EpicSki › The Barking Bear Forums › On the Snow (Skiing Forums) › Ski Gear Discussion › Stockli Stormrider XL or 06/07 AC4?
New Posts  All Forums:Forum Nav:

Stockli Stormrider XL or 06/07 AC4?

post #1 of 13
Thread Starter 
I'm looking at a 174 Stockli Stormrider XL or the 06/07 177 AC4.

These skis would replace at pair of 168 6 Stars and would be my hard snow skis. So, I want something with great edge hold, but will do better in the crud than the short 6 stars.

Anyone skied both of these skis?

Any other recommendations would be welcome.


Thanks
post #2 of 13
Although the AC4 would handle hardpack better that most ski of its width, I would not consider it a hardpack ski. You would be better served by the Stockli for this purpose.
post #3 of 13
I'm taking the liberty of posting in quotes a PM from a Bear about the XL's. I found it extremely helpful, and seems to correspond with what others here have said about Stormriders, only in far greater detail. I can only add that I've demoed both the 170 and 177 AC4, liked them both, but I fell between the cracks; the 170 got knocked around a little too much, while the 177 was stable but a little ponderous in heavy pow. Enjoy:


"To answer you up front --- Someone at 165lbs with what you describe should be OK on 2005-2006 or 2006-2007(slightly changed?) XL Stormriders lengths 174cm or 164cm. If you want versitility or bumpability go with 164cm. If you want better powder behaviour at higher speeds then 174.


The older XL stormriders (2004 -bright Blue ,red and white with the round compass like insignia at the tip) had a mostly foam core and were stiffer. They scared a lot of people. Especially since people went longer than needed.

Stockli changed the new ones-this is how:

Mostly wood core(Better feel), but the real change is in the extreme of the tip (and tail?). Mostly TIP.

The first 10-15cm of the tip is softer and is actually somewhat pliable. Then you have a huge, strong platform from there, running back underfoot to the tail. The tail again has been made to give a little, smoothing exit.(This is a little different from what you and I are used to in Volkl's which usually have pretty big snap off the tail if you load them. XL's are smoother release)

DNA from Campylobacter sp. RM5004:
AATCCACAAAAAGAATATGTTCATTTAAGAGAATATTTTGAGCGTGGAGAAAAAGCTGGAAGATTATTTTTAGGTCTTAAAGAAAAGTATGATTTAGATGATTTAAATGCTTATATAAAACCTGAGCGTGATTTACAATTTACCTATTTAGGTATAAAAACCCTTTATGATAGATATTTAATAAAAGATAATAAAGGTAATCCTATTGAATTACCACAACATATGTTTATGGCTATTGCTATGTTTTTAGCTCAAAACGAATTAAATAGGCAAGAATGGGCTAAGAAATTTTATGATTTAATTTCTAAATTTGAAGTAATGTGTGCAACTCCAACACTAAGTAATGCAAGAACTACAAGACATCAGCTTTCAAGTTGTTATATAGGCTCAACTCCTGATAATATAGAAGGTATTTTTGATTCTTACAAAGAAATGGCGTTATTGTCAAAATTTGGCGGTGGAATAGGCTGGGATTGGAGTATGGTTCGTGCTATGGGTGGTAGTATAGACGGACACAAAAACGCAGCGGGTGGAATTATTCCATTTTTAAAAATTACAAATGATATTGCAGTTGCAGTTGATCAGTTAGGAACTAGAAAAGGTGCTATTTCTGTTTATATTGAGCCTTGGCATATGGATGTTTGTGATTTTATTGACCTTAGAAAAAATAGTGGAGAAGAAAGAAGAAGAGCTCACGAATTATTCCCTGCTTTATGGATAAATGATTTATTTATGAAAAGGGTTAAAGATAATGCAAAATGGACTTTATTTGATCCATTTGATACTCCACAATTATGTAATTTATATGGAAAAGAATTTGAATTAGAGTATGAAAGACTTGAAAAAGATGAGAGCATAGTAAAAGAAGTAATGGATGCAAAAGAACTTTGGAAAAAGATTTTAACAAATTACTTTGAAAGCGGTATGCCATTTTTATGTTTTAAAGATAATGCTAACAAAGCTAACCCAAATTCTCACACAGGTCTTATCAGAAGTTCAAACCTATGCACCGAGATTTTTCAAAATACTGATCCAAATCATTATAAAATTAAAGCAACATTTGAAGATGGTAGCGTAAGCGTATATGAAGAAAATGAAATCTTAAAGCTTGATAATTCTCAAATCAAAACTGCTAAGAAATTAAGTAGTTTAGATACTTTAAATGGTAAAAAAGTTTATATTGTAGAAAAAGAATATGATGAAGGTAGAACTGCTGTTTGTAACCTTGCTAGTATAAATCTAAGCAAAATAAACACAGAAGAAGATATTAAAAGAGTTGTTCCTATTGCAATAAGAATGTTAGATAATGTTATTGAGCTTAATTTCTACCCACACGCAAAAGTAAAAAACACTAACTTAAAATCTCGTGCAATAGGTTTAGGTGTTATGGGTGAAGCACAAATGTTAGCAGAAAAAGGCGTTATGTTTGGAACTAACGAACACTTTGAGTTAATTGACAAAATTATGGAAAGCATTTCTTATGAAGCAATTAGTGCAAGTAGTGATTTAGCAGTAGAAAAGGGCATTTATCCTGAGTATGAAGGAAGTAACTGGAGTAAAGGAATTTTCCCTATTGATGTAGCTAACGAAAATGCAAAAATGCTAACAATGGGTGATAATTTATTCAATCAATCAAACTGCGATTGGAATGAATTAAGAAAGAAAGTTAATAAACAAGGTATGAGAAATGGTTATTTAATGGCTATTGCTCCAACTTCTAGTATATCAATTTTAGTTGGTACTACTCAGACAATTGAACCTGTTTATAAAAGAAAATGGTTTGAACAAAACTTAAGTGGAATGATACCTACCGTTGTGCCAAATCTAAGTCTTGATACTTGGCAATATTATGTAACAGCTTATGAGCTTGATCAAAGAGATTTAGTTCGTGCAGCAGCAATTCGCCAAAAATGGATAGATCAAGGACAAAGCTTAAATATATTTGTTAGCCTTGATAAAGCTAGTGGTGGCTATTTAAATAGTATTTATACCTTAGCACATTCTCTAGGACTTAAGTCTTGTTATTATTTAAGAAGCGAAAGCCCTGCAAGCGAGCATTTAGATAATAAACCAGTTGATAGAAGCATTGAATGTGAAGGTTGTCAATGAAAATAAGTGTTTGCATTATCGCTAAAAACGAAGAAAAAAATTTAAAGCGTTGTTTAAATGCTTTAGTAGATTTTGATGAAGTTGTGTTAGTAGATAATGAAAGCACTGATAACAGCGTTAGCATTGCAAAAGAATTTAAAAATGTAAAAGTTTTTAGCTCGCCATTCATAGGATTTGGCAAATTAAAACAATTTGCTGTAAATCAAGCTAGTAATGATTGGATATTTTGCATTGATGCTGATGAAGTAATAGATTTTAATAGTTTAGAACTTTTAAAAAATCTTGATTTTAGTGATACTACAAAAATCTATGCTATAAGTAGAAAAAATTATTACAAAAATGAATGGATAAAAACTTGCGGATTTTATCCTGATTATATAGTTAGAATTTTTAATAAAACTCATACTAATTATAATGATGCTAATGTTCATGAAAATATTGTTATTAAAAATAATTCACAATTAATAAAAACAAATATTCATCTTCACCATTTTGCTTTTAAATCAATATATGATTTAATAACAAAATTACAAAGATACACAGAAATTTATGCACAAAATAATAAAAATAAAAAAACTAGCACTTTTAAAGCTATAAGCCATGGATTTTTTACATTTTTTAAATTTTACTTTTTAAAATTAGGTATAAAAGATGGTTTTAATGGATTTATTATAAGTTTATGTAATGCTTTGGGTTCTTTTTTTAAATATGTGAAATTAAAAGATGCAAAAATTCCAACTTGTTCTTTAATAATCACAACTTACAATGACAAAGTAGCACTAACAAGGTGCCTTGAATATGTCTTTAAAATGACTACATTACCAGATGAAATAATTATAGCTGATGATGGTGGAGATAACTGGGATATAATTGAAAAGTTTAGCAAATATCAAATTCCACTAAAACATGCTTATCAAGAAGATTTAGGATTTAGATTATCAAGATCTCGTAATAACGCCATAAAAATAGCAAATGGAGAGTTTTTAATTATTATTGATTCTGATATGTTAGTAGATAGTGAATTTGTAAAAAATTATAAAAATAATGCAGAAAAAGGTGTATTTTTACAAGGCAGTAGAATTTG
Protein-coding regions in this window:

About the tip: It is the "giving" tip and the big platform that makes this ski.
If you can get your hands on one, try this you will see what I mean. Hold it at the waist in one hand and pull the tip towards you and let go ( Or hit it hard so it vibrates). Try the same with a Volkl or Atomic etc...

You will see that the first 10-15cm of XL's bends easily but when you let go it vibrates back and forth at a much slower frequency and stops quicker than other skis. You’ll see the Xl’s go back and forth 2-3 Slowwwly and stop. No vibrations.
This is because it still has metal and is damp, damp, damp!

The rest of the ski is really beefy.

What this does in real world is that the tip to act almost like shock absorber, smoothing out slop, crud, loose snow, small bumps, small children, or whatever else you might run over. Usually you’d hear soft tip associated with “tip gets deflected in chop”, ”tip flutter at speed” and “ski is imprecise”.

NOT so here because, it is so damp AND it gives you a huge platform also to work with. I think this is where there is some confusion. This ski isn't just fast (what you always hear about them), they are very fast because they are very efficient at absorption and damping (they are fast because they are smooth).

They do NOT behave like Super G on DH boards that plow through stuff but are stiff as rails unless you go 50+mph. they actually have better absorption of terrain (the tip) than Volkl AC3's or 6stars,etc... but are faster and a lot better in soupy, slushy, crud, or anything else you through at them.

I think some people ski these too long and that is when you get comments like " Fast & Smooth but difficult to Turn"

Yea you can get a 184cm and plow through pretty much anything on the mountain, but then you'll have trouble turning if you try to do a measly 3 turns in 500 verts instead of None! But is this all you want to do???
These skis have more to offer than being one-dimensional speed sleds, which is what some do with them.